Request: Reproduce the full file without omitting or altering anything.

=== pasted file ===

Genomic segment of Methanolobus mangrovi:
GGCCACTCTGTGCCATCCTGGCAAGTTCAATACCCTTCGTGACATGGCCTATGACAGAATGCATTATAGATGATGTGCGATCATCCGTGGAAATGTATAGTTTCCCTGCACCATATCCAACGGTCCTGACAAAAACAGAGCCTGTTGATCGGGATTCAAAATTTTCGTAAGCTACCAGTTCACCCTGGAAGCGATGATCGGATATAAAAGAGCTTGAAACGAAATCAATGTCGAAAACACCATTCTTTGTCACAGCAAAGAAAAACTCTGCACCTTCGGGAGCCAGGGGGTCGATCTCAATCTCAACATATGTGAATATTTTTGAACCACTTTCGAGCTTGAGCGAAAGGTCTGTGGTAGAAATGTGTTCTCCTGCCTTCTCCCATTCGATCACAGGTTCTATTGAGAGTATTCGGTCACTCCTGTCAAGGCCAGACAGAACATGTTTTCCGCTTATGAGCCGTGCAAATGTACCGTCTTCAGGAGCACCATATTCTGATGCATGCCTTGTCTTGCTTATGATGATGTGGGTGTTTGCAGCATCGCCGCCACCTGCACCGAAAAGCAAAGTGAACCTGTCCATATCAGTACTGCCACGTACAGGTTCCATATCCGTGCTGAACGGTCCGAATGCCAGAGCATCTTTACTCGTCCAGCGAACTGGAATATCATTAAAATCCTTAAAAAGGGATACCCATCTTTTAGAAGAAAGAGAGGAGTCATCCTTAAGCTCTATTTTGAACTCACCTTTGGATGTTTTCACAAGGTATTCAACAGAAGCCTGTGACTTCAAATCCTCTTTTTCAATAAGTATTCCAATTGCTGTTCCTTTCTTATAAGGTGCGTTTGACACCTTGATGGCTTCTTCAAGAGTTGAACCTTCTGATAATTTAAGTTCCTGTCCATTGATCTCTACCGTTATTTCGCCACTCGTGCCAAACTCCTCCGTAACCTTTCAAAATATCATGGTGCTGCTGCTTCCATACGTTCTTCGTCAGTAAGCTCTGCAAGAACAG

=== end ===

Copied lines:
Genomic segment of Methanolobus mangrovi:
GGCCACTCTGTGCCATCCTGGCAAGTTCAATACCCTTCGTGACATGGCCTATGACAGAATGCATTATAGATGATGTGCGATCATCCGTGGAAATGTATAGTTTCCCTGCACCATATCCAACGGTCCTGACAAAAACAGAGCCTGTTGATCGGGATTCAAAATTTTCGTAAGCTACCAGTTCACCCTGGAAGCGATGATCGGATATAAAAGAGCTTGAAACGAAATCAATGTCGAAAACACCATTCTTTGTCACAGCAAAGAAAAACTCTGCACCTTCGGGAGCCAGGGGGTCGATCTCAATCTCAACATATGTGAATATTTTTGAACCACTTTCGAGCTTGAGCGAAAGGTCTGTGGTAGAAATGTGTTCTCCTGCCTTCTCCCATTCGATCACAGGTTCTATTGAGAGTATTCGGTCACTCCTGTCAAGGCCAGACAGAACATGTTTTCCGCTTATGAGCCGTGCAAATGTACCGTCTTCAGGAGCACCATATTCTGATGCATGCCTTGTCTTGCTTATGATGATGTGGGTGTTTGCAGCATCGCCGCCACCTGCACCGAAAAGCAAAGTGAACCTGTCCATATCAGTACTGCCACGTACAGGTTCCATATCCGTGCTGAACGGTCCGAATGCCAGAGCATCTTTACTCGTCCAGCGAACTGGAATATCATTAAAATCCTTAAAAAGGGATACCCATCTTTTAGAAGAAAGAGAGGAGTCATCCTTAAGCTCTATTTTGAACTCACCTTTGGATGTTTTCACAAGGTATTCAACAGAAGCCTGTGACTTCAAATCCTCTTTTTCAATAAGTATTCCAATTGCTGTTCCTTTCTTATAAGGTGCGTTTGACACCTTGATGGCTTCTTCAAGAGTTGAACCTTCTGATAATTTAAGTTCCTGTCCATTGATCTCTACCGTTATTTCGCCACTCGTGCCAAACTCCTCCGTAACCTTTCAAAATATCATGGTGCTGCTGCTTCCATACGTTCTTCGTCAGTAAGCTCTGCAAGAACAG